This "electric carriage" which appeared in the 27 July 1889 issue of Scientific American was way ahead of its time. How ahead of its time was it? South Dakota wasn't even a state yet. The article that went along with it noted that the patent for this ingenious contraption was granted to one Mr Harvey D. Dibble of Rapid City, Dakota Territory. The "electrically propelled carriage", scanned from the 27 July 1889 issue of Scientific American magazine
Of course, North and South Dakota weren't the only things that hadn't been invented yet. Newfangled contraptions like the free-wheeling internal combustion automobile were still a few years out.
As you can see from the illustration above, the vehicle was essentially an electric car, powered by overhead electric wires. It had some mobility in that if it needed to avoid an obstacle, the driver could steer it out of the way and still be connected to the electricity above. Pretty damn neat.
From the 27 July 1889 issue of Scientific American:
The accompanying illustration represents the applications of a system of electrical propulsion for common roads, by means of which traffic is designed to be carried on without employing a railroad track, the steering gear being so arranged that the wagon will automatically run parallel with the line of the conductors.
It has been patented by Mr. Harvey D. Dibble, of Rapid City, Dakota Territory. The wagon body to which this improvement is applied is partly supported on a caster wheel, provided with a fork, journaled in the forward end of an extension of the frame of the body. Upon the rear axle, in this case carrying the drive wheels, is mounted a spur wheel engaged by a pinion on the armature shaft of a motor secured to the main frame of the body. Above the road bed are suspended electrical conductors, supported by poles and brackets, and each wagon is provided with a trolley which rides upon a pair of the conductors, whereby connection is made between the motor and conductors, through a vertical shaft, the electrical switch being close to the driver. The driver's seat is supported on the forward extension of the body, where he is able to guide the wagon by turning the caster wheel in one direction or the other. Ordinarily the wagon will run in a line parallel with the conductors, the trolley following any deviations from a straight line, and the driver not being required to use the steering lever except when it is needful to turn aside, when the wagon can be made to run in a new line according to the position in which the driver places the steering lever. The yielding nature of the connection between the wagon and the trolley is such as to permit one wagon to turn out for another upon the road, or permit a wagon to run continuously on one side of the conductors. A wagon of this description, having an electric motor of sufficient capacity, may also, carrying its own load, draw a train of other loaded wagons.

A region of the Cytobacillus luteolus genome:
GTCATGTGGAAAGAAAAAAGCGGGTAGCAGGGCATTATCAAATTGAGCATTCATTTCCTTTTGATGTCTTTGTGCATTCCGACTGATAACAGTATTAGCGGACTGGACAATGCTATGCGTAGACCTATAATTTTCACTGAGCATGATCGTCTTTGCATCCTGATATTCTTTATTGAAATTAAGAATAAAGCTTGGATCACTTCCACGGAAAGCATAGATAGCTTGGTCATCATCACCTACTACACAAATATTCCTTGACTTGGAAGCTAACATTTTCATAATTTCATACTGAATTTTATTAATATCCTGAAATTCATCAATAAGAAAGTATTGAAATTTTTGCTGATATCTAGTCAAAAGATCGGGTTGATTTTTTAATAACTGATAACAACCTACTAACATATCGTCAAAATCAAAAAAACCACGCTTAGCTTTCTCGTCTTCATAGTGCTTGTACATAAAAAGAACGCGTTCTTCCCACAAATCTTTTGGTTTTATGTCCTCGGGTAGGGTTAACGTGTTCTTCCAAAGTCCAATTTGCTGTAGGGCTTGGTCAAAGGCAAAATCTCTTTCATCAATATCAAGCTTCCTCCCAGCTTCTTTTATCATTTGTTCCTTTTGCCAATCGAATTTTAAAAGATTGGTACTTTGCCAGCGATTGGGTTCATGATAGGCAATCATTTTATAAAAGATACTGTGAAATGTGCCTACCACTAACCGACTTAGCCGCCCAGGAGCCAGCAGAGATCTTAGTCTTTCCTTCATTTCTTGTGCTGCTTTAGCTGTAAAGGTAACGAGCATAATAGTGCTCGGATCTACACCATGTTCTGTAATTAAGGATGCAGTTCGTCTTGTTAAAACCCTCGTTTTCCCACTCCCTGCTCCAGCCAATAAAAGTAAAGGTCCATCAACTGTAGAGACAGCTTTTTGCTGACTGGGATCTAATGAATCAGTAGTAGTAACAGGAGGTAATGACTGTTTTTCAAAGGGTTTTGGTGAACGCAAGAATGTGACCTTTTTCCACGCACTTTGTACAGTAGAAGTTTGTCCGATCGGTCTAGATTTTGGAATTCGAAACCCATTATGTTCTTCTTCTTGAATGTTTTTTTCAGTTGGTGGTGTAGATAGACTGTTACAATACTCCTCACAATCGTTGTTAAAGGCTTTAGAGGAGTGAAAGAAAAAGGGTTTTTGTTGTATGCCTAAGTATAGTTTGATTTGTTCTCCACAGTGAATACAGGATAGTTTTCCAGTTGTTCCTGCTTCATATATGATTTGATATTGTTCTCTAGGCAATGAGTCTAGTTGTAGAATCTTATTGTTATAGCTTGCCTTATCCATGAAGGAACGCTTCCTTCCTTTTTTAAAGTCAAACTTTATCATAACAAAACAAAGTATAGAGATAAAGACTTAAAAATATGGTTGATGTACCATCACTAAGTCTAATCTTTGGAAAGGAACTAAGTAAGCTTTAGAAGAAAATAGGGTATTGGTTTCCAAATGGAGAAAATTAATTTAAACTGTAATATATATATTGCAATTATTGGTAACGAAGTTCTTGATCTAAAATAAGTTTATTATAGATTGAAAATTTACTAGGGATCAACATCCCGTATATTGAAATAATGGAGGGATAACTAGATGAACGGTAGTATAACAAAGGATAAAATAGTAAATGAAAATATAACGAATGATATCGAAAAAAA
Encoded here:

Both North and South Dakota were granted statehood on 2 November 1889, so it wasn't too long after this issue of Scientific American came out. Plenty of cities would see versions of this kind of mass transit invade their cities, of course. Most ambitiously perhaps in the trolleybuses that would serve London starting in the 1930s. But this is the first vision of this specific type of transportation that I'm aware of showing up anywhere in print.
So our hats are off to you, Mr Dibble, resident of the Dakota Territory. A futurist visionary and a gentleman. (I don't know if he was a gentleman. He could've been a no-good scallywag for all I know.)